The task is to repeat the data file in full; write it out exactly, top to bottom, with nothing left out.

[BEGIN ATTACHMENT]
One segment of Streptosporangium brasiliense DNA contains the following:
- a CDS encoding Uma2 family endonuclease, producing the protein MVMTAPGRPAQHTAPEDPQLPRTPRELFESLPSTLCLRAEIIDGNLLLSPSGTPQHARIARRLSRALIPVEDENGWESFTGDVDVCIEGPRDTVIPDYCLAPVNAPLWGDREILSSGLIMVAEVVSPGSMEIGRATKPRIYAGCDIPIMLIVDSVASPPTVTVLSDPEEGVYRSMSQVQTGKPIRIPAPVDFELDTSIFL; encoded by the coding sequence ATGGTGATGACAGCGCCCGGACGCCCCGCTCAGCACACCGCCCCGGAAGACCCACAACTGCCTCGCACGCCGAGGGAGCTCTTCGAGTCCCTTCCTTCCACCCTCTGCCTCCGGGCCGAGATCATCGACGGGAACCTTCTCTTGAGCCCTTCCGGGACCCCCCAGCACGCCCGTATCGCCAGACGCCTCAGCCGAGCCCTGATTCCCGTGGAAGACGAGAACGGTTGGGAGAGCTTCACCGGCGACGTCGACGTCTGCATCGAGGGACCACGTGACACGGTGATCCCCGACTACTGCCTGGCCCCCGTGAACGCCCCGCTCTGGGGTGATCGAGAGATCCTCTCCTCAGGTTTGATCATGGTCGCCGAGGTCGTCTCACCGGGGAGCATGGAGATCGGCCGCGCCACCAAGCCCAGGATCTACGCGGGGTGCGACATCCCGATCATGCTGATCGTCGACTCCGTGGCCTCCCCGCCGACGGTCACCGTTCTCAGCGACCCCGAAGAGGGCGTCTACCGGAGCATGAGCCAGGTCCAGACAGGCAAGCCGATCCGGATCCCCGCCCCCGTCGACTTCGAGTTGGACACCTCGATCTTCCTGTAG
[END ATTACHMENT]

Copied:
One segment of Streptosporangium brasiliense DNA contains the following:
- a CDS encoding Uma2 family endonuclease, producing the protein MVMTAPGRPAQHTAPEDPQLPRTPRELFESLPSTLCLRAEIIDGNLLLSPSGTPQHARIARRLSRALIPVEDENGWESFTGDVDVCIEGPRDTVIPDYCLAPVNAPLWGDREILSSGLIMVAEVVSPGSMEIGRATKPRIYAGCDIPIMLIVDSVASPPTVTVLSDPEEGVYRSMSQVQTGKPIRIPAPVDFELDTSIFL; encoded by the coding sequence ATGGTGATGACAGCGCCCGGACGCCCCGCTCAGCACACCGCCCCGGAAGACCCACAACTGCCTCGCACGCCGAGGGAGCTCTTCGAGTCCCTTCCTTCCACCCTCTGCCTCCGGGCCGAGATCATCGACGGGAACCTTCTCTTGAGCCCTTCCGGGACCCCCCAGCACGCCCGTATCGCCAGACGCCTCAGCCGAGCCCTGATTCCCGTGGAAGACGAGAACGGTTGGGAGAGCTTCACCGGCGACGTCGACGTCTGCATCGAGGGACCACGTGACACGGTGATCCCCGACTACTGCCTGGCCCCCGTGAACGCCCCGCTCTGGGGTGATCGAGAGATCCTCTCCTCAGGTTTGATCATGGTCGCCGAGGTCGTCTCACCGGGGAGCATGGAGATCGGCCGCGCCACCAAGCCCAGGATCTACGCGGGGTGCGACATCCCGATCATGCTGATCGTCGACTCCGTGGCCTCCCCGCCGACGGTCACCGTTCTCAGCGACCCCGAAGAGGGCGTCTACCGGAGCATGAGCCAGGTCCAGACAGGCAAGCCGATCCGGATCCCCGCCCCCGTCGACTTCGAGTTGGACACCTCGATCTTCCTGTAG